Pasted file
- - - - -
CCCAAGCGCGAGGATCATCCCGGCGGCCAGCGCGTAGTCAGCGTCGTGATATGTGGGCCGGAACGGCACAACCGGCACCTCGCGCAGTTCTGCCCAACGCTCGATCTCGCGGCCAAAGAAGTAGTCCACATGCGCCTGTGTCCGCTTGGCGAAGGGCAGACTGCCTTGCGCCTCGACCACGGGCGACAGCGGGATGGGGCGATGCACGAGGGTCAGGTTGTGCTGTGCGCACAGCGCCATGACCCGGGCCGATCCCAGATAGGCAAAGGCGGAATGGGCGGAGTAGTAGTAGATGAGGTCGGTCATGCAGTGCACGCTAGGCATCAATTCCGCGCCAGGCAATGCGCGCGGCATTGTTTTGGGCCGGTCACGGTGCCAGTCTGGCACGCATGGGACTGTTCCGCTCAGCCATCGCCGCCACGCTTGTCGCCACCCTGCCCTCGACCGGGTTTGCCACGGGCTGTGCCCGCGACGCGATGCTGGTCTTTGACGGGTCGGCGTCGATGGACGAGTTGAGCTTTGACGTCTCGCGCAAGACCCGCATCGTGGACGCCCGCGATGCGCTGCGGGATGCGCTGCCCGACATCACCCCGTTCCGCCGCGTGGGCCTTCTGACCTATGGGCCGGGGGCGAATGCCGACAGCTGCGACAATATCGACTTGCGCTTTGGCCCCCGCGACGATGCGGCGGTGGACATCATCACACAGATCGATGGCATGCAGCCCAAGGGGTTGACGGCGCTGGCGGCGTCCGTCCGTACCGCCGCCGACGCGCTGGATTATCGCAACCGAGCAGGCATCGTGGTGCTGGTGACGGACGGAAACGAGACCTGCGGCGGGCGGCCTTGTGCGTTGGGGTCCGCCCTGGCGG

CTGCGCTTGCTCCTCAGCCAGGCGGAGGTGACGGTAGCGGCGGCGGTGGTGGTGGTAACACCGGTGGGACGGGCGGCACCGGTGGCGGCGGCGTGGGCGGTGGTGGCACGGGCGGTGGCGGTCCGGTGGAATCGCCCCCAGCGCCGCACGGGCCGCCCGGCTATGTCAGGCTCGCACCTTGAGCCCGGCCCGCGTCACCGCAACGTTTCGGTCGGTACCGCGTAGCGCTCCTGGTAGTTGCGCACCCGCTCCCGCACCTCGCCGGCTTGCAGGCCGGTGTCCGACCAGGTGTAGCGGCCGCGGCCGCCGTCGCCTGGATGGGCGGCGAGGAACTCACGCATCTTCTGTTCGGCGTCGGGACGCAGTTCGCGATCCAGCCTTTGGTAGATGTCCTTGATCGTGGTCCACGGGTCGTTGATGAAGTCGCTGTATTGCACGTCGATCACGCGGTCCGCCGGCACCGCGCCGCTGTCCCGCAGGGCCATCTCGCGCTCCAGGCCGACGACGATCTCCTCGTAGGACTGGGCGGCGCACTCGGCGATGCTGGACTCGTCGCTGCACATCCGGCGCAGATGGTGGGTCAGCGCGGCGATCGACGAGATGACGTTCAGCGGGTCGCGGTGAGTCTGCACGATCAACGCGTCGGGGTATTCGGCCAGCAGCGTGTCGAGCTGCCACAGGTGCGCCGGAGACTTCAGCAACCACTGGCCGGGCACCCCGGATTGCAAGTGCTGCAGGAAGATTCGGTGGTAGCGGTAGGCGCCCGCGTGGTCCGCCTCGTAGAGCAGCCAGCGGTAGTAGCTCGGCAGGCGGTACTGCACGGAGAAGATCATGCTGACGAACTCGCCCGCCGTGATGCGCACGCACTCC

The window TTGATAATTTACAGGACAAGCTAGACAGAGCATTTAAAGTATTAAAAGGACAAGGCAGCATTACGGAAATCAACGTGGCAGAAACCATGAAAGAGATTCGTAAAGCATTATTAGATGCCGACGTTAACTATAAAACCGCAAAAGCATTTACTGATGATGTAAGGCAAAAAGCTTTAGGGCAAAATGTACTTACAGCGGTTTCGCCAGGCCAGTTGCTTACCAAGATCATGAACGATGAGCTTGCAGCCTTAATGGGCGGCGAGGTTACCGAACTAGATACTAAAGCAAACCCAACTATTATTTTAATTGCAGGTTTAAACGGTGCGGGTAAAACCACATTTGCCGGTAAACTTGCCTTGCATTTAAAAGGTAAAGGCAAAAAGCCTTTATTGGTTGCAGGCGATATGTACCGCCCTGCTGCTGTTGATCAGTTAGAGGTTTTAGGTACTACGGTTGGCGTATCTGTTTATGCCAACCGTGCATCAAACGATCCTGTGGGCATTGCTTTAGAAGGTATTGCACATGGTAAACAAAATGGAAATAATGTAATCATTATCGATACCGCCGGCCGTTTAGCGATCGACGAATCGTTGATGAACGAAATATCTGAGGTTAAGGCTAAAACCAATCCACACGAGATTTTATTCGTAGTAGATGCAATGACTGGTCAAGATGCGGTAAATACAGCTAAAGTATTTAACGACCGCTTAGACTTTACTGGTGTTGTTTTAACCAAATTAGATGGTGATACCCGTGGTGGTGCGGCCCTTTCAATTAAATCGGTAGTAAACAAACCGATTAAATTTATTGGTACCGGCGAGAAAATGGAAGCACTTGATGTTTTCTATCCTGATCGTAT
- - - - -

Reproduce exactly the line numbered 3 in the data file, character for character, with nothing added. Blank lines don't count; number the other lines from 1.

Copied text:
The window TTGATAATTTACAGGACAAGCTAGACAGAGCATTTAAAGTATTAAAAGGACAAGGCAGCATTACGGAAATCAACGTGGCAGAAACCATGAAAGAGATTCGTAAAGCATTATTAGATGCCGACGTTAACTATAAAACCGCAAAAGCATTTACTGATGATGTAAGGCAAAAAGCTTTAGGGCAAAATGTACTTACAGCGGTTTCGCCAGGCCAGTTGCTTACCAAGATCATGAACGATGAGCTTGCAGCCTTAATGGGCGGCGAGGTTACCGAACTAGATACTAAAGCAAACCCAACTATTATTTTAATTGCAGGTTTAAACGGTGCGGGTAAAACCACATTTGCCGGTAAACTTGCCTTGCATTTAAAAGGTAAAGGCAAAAAGCCTTTATTGGTTGCAGGCGATATGTACCGCCCTGCTGCTGTTGATCAGTTAGAGGTTTTAGGTACTACGGTTGGCGTATCTGTTTATGCCAACCGTGCATCAAACGATCCTGTGGGCATTGCTTTAGAAGGTATTGCACATGGTAAACAAAATGGAAATAATGTAATCATTATCGATACCGCCGGCCGTTTAGCGATCGACGAATCGTTGATGAACGAAATATCTGAGGTTAAGGCTAAAACCAATCCACACGAGATTTTATTCGTAGTAGATGCAATGACTGGTCAAGATGCGGTAAATACAGCTAAAGTATTTAACGACCGCTTAGACTTTACTGGTGTTGTTTTAACCAAATTAGATGGTGATACCCGTGGTGGTGCGGCCCTTTCAATTAAATCGGTAGTAAACAAACCGATTAAATTTATTGGTACCGGCGAGAAAATGGAAGCACTTGATGTTTTCTATCCTGATCGTAT